The progestogen-only pill (the mini-pill) is taken every single day without any breaks.
It contains a hormone which is very similar to the body's own hormones.
It needs to be taken at roughly the same time every day.
- Easy to take – one pill a day, every day
- It doesn’t interrupt sex
- Good at preventing pregnancy
- Under the user's control
- Can help with heavy or painful periods
- It may mean that periods stop (temporarily)
- Out of the system quickly once it's stopped
- Often suitable for people who can't take oestrogen
- Can be used when breastfeeding
- Can be difficult to remember
- No protection against STIs
Possible side effects
- Irregular bleeding
- Sore breasts
- Changes in mood
- Changes in sex drive
Most don’t put on weight with the progestogen-only pill (POP)
The pill might make you feel more hungry. Most people stay the same weight – 1 in 10 put on weight, and 1 in 10 lose weight while they are on the pill
You don’t need a break from the progestogen only pill
It’s safe to take from teenage to the menopause (for most people). It’s fine to have been on the pill from a young age, and for many years – there is no need for a break
You need to take it at roughly the same time every day (within a 3 or 12 hour 'window', depending on the brand).
It's good to have a routine which reminds you to take the pill. An app or phone reminder might be useful.
Not all pills are right for everyone
One pill might suit someone really well, and another might cause moodiness, hunger, nausea, or less desire for sex. There are different kinds of pills available, so it’s worth trying a few different brands of combined pill to find one which suits
The POP may stop periods, but it's not necessary to have a period once a month.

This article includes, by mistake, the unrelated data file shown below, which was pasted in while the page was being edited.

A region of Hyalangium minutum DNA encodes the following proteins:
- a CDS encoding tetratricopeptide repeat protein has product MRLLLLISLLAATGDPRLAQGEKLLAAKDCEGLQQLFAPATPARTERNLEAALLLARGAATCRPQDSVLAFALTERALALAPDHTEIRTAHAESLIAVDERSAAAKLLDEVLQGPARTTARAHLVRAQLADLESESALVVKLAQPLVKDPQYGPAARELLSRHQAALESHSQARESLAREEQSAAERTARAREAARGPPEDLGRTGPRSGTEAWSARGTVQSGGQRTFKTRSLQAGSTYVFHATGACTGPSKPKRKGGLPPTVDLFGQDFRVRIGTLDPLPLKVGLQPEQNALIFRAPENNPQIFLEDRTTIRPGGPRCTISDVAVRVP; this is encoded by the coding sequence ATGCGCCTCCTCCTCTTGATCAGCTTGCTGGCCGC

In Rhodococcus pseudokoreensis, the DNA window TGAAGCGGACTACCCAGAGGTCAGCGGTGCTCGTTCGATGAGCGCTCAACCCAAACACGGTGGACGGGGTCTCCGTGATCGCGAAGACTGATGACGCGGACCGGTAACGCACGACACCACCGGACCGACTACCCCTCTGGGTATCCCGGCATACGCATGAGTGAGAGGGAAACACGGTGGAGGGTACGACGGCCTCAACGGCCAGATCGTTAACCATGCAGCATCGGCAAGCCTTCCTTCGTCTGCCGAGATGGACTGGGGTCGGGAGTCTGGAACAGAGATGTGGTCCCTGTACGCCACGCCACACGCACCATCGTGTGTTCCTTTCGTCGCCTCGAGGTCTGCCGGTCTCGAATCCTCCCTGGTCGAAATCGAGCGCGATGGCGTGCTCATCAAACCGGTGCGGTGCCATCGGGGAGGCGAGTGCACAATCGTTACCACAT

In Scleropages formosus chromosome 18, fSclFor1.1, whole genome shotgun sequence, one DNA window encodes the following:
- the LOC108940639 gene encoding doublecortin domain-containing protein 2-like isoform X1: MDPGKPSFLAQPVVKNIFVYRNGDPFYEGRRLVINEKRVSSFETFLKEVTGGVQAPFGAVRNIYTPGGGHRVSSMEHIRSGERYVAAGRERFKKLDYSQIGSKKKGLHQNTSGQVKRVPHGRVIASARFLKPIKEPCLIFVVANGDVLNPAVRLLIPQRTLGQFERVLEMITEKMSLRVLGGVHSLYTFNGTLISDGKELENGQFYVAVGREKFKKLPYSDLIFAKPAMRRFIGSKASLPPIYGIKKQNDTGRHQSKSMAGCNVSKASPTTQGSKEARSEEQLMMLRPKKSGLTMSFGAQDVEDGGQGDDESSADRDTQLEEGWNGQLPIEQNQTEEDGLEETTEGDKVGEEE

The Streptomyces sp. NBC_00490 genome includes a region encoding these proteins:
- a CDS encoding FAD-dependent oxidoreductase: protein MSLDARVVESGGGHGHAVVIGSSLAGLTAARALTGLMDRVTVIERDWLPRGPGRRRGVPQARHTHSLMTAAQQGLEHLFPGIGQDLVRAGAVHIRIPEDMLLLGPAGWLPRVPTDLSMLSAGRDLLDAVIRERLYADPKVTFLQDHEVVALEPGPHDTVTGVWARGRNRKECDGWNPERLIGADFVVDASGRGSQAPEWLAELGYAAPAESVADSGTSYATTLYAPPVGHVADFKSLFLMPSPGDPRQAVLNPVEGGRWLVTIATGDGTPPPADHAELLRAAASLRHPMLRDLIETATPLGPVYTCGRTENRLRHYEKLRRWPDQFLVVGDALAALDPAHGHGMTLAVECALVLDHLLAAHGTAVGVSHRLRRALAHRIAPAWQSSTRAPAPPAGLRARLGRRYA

Blood doesn’t build up inside, because the womb lining stays thin. It can be good for energy levels if there is no bleeding and no loss of iron every month with the period. Find out more about periods here
The POP does not cause infertility
Fertility returns to normal on stopping the POP, meaning that it’s possible to get pregnant within a few days or weeks. It’s important to know that it’s less easy to get pregnant with age – it’s harder to get pregnant over the age of 35. Find out more about infertility here
Many people take the POP for its benefits, even if they don't need it for contraception.
The pill can be good for controlling period pain, and to level out the moodiness of premenstrual tension
Mood changes can happen on the POP e.g. depression, anger, tearfulness. Different brands of pill suit different people, so it's worth trying another if this happens
A clinic visit is needed to ask about any problems with your health and family history
Some health problems mean that the POP won’t be suitable, but most can have it.
Good to know
The Progestogen only contraceptive pill (POP), sometimes called the “mini pill” contains a hormone called progestogen. This is similar to one of the hormones produced from the ovaries.
Progestogen-only pills are taken at roughly the same time every day without a break.
The POP is quite short acting, so needs to be taken at roughly the same time every day. There is either a 12 hour or a 3 hour 'window' in which to take it.
You can get contraception free in the UK, from a GP, or sexual health clinics. Find out more about where to get the mini pill here
How effective is the POP?
If the pill is taken at the right time without missing any, no episodes of vomiting or diarrhoea, no other medications that could make the pill less effective, it is more than 99% effective – meaning that out of 100 people taking the pill, less than 1 will have an unintended pregnancy per year. However, allowing for the ups and downs of life – the average user can expect it to be around 92% effective – meaning that out of 100 people taking the pill around 8 will have an unintended pregnancy per year.
How does it work?
Some progestogen only pills temporarily stop your ovaries from releasing an egg each month, so periods may be less frequent, or stop temporarily. The main way the mini-pill works is by thickening the mucus from the cervix, (neck of the womb) and making the lining of the womb thinner so that it is much less likely a fertilised egg will settle and grow. To find out more about how the body works, click here